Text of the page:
Having a name matters to prevent the use of other names that can be inaccurate or stigmatising. It also gives us a standard format to use for any future virus outbreaks

Viruses, and the diseases they cause, often have different names. For example, HIV is the virus that causes AIDS. People often know the name of a disease, but not the name of the virus that causes it.

Names of viruses (the physical things you work within the lab or that make you sick) are written differently than the names of species and other taxa (logical constructs that help us categorize viruses).

Viruses are named based on their genetic structure to facilitate the development of diagnostic tests, vaccines and medicines. Virologists and the wider scientific community do this work, so viruses are named by the International Committee on Taxonomy of Viruses (ICTV).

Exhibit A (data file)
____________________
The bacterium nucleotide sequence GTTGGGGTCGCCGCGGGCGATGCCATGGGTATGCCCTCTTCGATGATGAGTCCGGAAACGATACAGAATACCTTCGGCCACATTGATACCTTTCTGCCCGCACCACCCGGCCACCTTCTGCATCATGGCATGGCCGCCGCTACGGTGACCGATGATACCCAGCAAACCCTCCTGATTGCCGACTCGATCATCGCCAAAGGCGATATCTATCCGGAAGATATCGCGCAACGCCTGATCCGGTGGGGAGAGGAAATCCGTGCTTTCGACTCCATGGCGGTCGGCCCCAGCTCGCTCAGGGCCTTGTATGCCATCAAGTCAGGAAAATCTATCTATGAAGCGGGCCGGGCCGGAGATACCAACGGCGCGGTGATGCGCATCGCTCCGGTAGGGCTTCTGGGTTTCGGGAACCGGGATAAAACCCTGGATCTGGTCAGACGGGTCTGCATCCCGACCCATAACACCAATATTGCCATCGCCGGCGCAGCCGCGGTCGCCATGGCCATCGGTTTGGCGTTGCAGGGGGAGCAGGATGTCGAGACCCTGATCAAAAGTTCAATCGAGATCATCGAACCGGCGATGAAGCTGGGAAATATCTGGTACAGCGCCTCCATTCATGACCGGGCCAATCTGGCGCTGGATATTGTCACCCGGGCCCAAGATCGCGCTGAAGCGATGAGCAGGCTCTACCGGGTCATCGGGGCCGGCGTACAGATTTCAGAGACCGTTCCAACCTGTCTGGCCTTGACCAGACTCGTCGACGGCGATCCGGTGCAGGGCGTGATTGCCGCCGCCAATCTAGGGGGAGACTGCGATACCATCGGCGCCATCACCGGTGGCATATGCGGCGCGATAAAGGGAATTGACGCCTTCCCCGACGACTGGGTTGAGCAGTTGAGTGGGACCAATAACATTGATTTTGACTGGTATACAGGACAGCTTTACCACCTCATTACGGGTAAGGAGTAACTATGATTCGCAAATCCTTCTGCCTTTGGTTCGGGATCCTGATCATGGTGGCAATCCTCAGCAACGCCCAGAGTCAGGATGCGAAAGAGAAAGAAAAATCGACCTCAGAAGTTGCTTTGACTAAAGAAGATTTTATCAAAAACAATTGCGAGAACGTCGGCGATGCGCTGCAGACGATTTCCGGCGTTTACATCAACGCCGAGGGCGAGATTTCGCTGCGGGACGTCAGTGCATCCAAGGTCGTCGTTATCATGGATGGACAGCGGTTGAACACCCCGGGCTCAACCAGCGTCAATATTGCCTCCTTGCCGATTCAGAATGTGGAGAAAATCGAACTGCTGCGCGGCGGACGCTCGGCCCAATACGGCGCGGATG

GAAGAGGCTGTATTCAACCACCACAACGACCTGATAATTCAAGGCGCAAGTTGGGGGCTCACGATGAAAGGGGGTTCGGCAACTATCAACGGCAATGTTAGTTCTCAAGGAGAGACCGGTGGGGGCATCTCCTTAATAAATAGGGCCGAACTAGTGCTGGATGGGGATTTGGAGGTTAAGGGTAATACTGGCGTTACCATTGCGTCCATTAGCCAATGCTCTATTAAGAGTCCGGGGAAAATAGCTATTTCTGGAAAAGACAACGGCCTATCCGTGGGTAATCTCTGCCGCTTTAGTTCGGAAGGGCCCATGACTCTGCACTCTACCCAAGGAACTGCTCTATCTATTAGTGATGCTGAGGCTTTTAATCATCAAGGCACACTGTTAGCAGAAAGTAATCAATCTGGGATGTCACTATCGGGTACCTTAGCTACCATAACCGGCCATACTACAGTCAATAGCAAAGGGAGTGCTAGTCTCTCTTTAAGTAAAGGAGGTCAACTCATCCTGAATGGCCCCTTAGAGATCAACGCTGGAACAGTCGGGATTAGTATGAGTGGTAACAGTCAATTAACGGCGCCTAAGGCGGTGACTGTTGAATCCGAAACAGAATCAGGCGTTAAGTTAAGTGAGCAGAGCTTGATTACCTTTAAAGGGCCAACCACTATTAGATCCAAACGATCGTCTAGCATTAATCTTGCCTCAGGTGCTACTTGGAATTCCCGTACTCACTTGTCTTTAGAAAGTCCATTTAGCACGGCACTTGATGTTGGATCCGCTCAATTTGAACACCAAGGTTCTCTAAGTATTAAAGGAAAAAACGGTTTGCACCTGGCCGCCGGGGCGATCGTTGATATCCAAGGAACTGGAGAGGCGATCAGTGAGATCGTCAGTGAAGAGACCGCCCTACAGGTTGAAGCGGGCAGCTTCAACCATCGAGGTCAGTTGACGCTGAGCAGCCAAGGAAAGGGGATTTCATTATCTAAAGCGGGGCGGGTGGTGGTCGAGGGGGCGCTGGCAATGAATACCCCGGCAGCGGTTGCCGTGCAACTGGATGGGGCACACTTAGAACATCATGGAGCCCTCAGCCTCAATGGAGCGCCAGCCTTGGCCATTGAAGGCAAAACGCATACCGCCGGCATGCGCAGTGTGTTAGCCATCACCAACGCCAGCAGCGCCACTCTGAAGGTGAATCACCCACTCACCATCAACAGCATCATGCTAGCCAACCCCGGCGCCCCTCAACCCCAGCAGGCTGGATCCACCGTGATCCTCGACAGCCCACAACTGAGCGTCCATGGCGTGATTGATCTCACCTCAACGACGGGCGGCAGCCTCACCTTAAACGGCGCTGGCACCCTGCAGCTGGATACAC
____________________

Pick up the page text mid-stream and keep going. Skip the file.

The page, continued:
Diseases are named to enable discussion on disease prevention, spread, transmissibility, severity and treatment.

A virus name should never be italicized, even when it includes the name of a host species or genus, and should be written in lower case. This ensures that it is distinguishable from a species name, which otherwise might be identical.

The first letters of words in a virus name, including the first word, should only begin with capital when these words are proper nouns (including host genus names but not virus genus names) or start a sentence.